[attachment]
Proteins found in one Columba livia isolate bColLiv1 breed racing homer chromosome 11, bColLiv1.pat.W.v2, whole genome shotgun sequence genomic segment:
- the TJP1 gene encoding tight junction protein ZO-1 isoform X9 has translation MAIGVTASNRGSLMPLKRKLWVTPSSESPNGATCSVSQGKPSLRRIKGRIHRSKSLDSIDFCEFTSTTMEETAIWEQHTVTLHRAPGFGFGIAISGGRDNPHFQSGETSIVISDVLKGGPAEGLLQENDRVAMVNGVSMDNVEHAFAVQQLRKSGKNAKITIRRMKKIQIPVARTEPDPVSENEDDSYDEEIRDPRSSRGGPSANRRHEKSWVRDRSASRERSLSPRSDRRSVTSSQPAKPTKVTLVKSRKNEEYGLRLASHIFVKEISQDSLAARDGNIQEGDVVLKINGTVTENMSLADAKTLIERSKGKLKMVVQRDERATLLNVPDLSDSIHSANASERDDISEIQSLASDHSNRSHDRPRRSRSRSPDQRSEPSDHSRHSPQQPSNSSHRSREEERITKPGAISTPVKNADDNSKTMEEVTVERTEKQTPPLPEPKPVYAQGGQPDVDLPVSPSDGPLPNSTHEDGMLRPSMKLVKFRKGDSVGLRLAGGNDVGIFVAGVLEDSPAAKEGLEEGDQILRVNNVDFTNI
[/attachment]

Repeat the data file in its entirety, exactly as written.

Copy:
Proteins found in one Columba livia isolate bColLiv1 breed racing homer chromosome 11, bColLiv1.pat.W.v2, whole genome shotgun sequence genomic segment:
- the TJP1 gene encoding tight junction protein ZO-1 isoform X9 has translation MAIGVTASNRGSLMPLKRKLWVTPSSESPNGATCSVSQGKPSLRRIKGRIHRSKSLDSIDFCEFTSTTMEETAIWEQHTVTLHRAPGFGFGIAISGGRDNPHFQSGETSIVISDVLKGGPAEGLLQENDRVAMVNGVSMDNVEHAFAVQQLRKSGKNAKITIRRMKKIQIPVARTEPDPVSENEDDSYDEEIRDPRSSRGGPSANRRHEKSWVRDRSASRERSLSPRSDRRSVTSSQPAKPTKVTLVKSRKNEEYGLRLASHIFVKEISQDSLAARDGNIQEGDVVLKINGTVTENMSLADAKTLIERSKGKLKMVVQRDERATLLNVPDLSDSIHSANASERDDISEIQSLASDHSNRSHDRPRRSRSRSPDQRSEPSDHSRHSPQQPSNSSHRSREEERITKPGAISTPVKNADDNSKTMEEVTVERTEKQTPPLPEPKPVYAQGGQPDVDLPVSPSDGPLPNSTHEDGMLRPSMKLVKFRKGDSVGLRLAGGNDVGIFVAGVLEDSPAAKEGLEEGDQILRVNNVDFTNI